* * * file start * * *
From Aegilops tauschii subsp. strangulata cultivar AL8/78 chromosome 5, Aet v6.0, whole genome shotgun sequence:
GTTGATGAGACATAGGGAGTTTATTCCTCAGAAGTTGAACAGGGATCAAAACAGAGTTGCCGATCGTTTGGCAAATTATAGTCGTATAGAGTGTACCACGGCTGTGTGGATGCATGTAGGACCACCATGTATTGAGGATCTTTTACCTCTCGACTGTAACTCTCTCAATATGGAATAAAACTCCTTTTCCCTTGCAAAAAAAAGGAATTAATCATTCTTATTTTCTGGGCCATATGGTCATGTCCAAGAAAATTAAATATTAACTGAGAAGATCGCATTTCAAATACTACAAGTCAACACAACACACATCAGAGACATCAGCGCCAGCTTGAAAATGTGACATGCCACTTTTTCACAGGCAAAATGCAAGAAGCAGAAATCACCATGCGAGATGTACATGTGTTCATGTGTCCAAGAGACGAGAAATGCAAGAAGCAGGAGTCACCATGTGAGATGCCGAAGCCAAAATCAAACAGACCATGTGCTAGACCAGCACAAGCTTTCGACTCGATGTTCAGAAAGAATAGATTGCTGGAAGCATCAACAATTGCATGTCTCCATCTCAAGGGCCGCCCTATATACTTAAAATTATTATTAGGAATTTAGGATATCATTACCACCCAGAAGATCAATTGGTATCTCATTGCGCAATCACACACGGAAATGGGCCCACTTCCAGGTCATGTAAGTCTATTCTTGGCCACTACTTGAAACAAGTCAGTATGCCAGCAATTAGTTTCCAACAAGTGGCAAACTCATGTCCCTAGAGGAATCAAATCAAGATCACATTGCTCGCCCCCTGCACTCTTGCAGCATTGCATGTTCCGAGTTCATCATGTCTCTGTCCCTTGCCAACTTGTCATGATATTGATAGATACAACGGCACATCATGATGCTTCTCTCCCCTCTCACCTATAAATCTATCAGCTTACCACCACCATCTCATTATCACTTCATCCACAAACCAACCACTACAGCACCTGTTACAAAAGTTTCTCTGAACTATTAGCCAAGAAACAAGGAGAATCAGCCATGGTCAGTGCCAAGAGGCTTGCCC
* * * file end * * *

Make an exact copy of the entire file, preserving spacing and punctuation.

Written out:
From Aegilops tauschii subsp. strangulata cultivar AL8/78 chromosome 5, Aet v6.0, whole genome shotgun sequence:
GTTGATGAGACATAGGGAGTTTATTCCTCAGAAGTTGAACAGGGATCAAAACAGAGTTGCCGATCGTTTGGCAAATTATAGTCGTATAGAGTGTACCACGGCTGTGTGGATGCATGTAGGACCACCATGTATTGAGGATCTTTTACCTCTCGACTGTAACTCTCTCAATATGGAATAAAACTCCTTTTCCCTTGCAAAAAAAAGGAATTAATCATTCTTATTTTCTGGGCCATATGGTCATGTCCAAGAAAATTAAATATTAACTGAGAAGATCGCATTTCAAATACTACAAGTCAACACAACACACATCAGAGACATCAGCGCCAGCTTGAAAATGTGACATGCCACTTTTTCACAGGCAAAATGCAAGAAGCAGAAATCACCATGCGAGATGTACATGTGTTCATGTGTCCAAGAGACGAGAAATGCAAGAAGCAGGAGTCACCATGTGAGATGCCGAAGCCAAAATCAAACAGACCATGTGCTAGACCAGCACAAGCTTTCGACTCGATGTTCAGAAAGAATAGATTGCTGGAAGCATCAACAATTGCATGTCTCCATCTCAAGGGCCGCCCTATATACTTAAAATTATTATTAGGAATTTAGGATATCATTACCACCCAGAAGATCAATTGGTATCTCATTGCGCAATCACACACGGAAATGGGCCCACTTCCAGGTCATGTAAGTCTATTCTTGGCCACTACTTGAAACAAGTCAGTATGCCAGCAATTAGTTTCCAACAAGTGGCAAACTCATGTCCCTAGAGGAATCAAATCAAGATCACATTGCTCGCCCCCTGCACTCTTGCAGCATTGCATGTTCCGAGTTCATCATGTCTCTGTCCCTTGCCAACTTGTCATGATATTGATAGATACAACGGCACATCATGATGCTTCTCTCCCCTCTCACCTATAAATCTATCAGCTTACCACCACCATCTCATTATCACTTCATCCACAAACCAACCACTACAGCACCTGTTACAAAAGTTTCTCTGAACTATTAGCCAAGAAACAAGGAGAATCAGCCATGGTCAGTGCCAAGAGGCTTGCCC